Teaching the Bible to Children....

Discussion in 'General Baptist Discussions' started by Scarlett O., Aug 30, 2007.

  1. Scarlett O.

    Scarlett O.
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    I am teaching 4th grade at a Christian school this year. One of my subjects is the Bible.

    The school uses the A Beka curriculum. I have noticed over the past couple of weeks that there are some ideas that I am required to teach these children that I have a problem with.

    It's nothing major.....no doctrinal issues. And don't get me wrong, I enjoy the series.

    But in the Bible lessons, it is taught that God, when making clothes for Adam and Eve, killed a lamb....which is a foretelling of Jesus, the Lamb of God. There is even a picture of a dead lamb to go with that lesson.

    The Bible doesn't say what kind of animal God killed. Of course, it is a representation of the shedding of blood for the remission of sins, but I am highly uncomfortable with teaching the children that it was a specific animal.

    So.....I told them the truth - that the bible doesn't specifically say.

    Also, the curriculum teaches that the reason that Eve wasn't afraid of the serpent was because before Satan entered into it, it was probably a favorite pet.

    ?!?!?!?!?!?!?!?!?!?!? :BangHead:

    I told the children that the Bible doesn't say that either. I told them that animals did not have the "fear" of humans until after the flood, but that doesn't mean that the serpent in the garden was necessarily a pet.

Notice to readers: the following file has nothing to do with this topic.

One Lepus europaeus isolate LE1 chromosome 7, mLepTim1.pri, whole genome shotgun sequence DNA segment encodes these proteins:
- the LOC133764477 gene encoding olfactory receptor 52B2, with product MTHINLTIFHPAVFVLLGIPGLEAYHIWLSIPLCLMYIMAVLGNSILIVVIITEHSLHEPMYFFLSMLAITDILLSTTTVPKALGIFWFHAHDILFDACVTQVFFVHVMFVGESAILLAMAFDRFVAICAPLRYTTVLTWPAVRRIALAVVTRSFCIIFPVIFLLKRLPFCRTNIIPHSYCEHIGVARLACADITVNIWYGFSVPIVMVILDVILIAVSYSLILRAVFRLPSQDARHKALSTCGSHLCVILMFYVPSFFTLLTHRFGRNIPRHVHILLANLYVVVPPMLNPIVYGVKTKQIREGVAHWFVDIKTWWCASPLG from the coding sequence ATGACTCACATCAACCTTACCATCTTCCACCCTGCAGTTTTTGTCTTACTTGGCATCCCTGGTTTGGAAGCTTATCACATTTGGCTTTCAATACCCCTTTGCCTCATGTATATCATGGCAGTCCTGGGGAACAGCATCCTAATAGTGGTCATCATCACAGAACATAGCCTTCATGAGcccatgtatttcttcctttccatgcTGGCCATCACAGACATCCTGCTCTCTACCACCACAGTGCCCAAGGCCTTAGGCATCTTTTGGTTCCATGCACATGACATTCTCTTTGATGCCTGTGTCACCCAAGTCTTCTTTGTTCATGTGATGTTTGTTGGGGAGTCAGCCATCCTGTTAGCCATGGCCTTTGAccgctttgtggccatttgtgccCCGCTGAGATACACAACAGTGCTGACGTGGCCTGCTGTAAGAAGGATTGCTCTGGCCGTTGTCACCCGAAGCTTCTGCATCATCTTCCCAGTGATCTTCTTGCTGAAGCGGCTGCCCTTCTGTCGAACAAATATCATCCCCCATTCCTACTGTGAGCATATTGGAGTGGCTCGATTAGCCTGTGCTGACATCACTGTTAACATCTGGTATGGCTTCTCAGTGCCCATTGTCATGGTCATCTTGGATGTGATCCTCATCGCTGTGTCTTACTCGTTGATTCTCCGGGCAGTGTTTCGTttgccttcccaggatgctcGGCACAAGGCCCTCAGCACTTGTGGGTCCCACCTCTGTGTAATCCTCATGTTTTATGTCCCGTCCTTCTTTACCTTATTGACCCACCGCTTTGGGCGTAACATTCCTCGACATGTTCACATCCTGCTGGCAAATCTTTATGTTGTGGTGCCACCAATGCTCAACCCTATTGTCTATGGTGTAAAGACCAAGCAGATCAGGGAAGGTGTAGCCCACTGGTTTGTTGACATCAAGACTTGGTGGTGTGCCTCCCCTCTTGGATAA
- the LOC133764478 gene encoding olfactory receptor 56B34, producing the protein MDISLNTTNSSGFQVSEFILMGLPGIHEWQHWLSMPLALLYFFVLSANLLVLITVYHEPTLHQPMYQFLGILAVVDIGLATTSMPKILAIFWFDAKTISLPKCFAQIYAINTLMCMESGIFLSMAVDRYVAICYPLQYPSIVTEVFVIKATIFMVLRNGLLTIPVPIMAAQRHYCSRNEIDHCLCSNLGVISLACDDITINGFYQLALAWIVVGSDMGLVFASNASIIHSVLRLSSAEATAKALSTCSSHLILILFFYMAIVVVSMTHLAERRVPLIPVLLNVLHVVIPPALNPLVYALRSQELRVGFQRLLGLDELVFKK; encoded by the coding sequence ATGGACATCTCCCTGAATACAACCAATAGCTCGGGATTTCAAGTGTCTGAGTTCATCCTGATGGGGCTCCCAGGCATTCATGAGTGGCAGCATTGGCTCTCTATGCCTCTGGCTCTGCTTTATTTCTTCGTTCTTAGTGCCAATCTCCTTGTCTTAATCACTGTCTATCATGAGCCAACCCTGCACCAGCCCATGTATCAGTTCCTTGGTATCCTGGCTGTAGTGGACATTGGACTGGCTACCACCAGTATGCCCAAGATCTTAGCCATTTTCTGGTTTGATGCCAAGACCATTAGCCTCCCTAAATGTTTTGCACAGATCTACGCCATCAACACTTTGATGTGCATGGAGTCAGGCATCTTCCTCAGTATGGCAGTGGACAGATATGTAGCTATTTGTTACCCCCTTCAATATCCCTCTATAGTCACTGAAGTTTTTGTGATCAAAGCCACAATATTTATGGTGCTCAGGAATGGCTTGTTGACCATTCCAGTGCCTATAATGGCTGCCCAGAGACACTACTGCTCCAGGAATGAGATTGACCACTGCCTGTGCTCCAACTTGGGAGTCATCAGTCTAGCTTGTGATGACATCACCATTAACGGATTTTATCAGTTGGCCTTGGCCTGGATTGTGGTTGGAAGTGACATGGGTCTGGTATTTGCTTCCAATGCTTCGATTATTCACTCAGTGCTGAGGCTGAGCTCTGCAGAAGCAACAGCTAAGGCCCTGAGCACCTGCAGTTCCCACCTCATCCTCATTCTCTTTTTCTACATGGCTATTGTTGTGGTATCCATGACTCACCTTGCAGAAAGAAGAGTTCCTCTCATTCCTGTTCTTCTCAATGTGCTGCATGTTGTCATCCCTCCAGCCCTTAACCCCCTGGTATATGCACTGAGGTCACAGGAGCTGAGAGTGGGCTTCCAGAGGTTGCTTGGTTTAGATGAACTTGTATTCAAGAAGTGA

Am I wrong in being this nit-picky? I find myself doing it almost daily. Please don't mince words.....I'm a grown woman. I can take it.
     
  2. charles_creech78

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    Ro 9:1 I say the truth in Christ, I LIE not, my conscience also bearing me witness in the Holy Ghost, Just keep telling the truth sis. Ga 6:9 And let us not be weary in well DOING: for in due season we shall reap, if we faint not.
     
    #2 charles_creech78, Aug 30, 2007
    Last edited by a moderator: Aug 30, 2007
  3. ReformedBaptist

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    I think in everything you made comment on is correct. Helping children see the truthfulness of Scripture as opposed to opinions or ideas of men is teaching them discernment. I might agree that the animal sacrificed was a sheep, but we don't know that for sure. And kids should know that. Why? So that when they are older, and see the plain reality of it, they won't doubt the truth of Scripture because of some added opinions.
     
  4. Amy.G

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    I am almost embarrassed to say it, but it never occurred to me that the animal slain for Adam and Eve might be a lamb. :tonofbricks: